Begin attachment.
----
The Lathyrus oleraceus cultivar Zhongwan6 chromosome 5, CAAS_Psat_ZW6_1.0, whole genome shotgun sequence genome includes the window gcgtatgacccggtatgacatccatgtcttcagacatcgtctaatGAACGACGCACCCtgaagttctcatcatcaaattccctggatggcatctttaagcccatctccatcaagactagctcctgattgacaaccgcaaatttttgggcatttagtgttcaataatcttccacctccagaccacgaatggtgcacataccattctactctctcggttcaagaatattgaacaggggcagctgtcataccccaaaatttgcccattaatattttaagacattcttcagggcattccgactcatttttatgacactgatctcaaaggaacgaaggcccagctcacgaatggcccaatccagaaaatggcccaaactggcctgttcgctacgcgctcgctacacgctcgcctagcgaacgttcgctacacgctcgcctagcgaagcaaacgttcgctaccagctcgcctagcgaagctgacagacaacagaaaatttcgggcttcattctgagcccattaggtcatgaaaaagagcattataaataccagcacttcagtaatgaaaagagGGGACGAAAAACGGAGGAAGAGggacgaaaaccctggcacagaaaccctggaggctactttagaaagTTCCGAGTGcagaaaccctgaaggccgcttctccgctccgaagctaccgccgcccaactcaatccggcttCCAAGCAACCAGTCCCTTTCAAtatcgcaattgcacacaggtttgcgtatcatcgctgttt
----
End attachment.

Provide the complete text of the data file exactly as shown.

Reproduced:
The Lathyrus oleraceus cultivar Zhongwan6 chromosome 5, CAAS_Psat_ZW6_1.0, whole genome shotgun sequence genome includes the window gcgtatgacccggtatgacatccatgtcttcagacatcgtctaatGAACGACGCACCCtgaagttctcatcatcaaattccctggatggcatctttaagcccatctccatcaagactagctcctgattgacaaccgcaaatttttgggcatttagtgttcaataatcttccacctccagaccacgaatggtgcacataccattctactctctcggttcaagaatattgaacaggggcagctgtcataccccaaaatttgcccattaatattttaagacattcttcagggcattccgactcatttttatgacactgatctcaaaggaacgaaggcccagctcacgaatggcccaatccagaaaatggcccaaactggcctgttcgctacgcgctcgctacacgctcgcctagcgaacgttcgctacacgctcgcctagcgaagcaaacgttcgctaccagctcgcctagcgaagctgacagacaacagaaaatttcgggcttcattctgagcccattaggtcatgaaaaagagcattataaataccagcacttcagtaatgaaaagagGGGACGAAAAACGGAGGAAGAGggacgaaaaccctggcacagaaaccctggaggctactttagaaagTTCCGAGTGcagaaaccctgaaggccgcttctccgctccgaagctaccgccgcccaactcaatccggcttCCAAGCAACCAGTCCCTTTCAAtatcgcaattgcacacaggtttgcgtatcatcgctgttt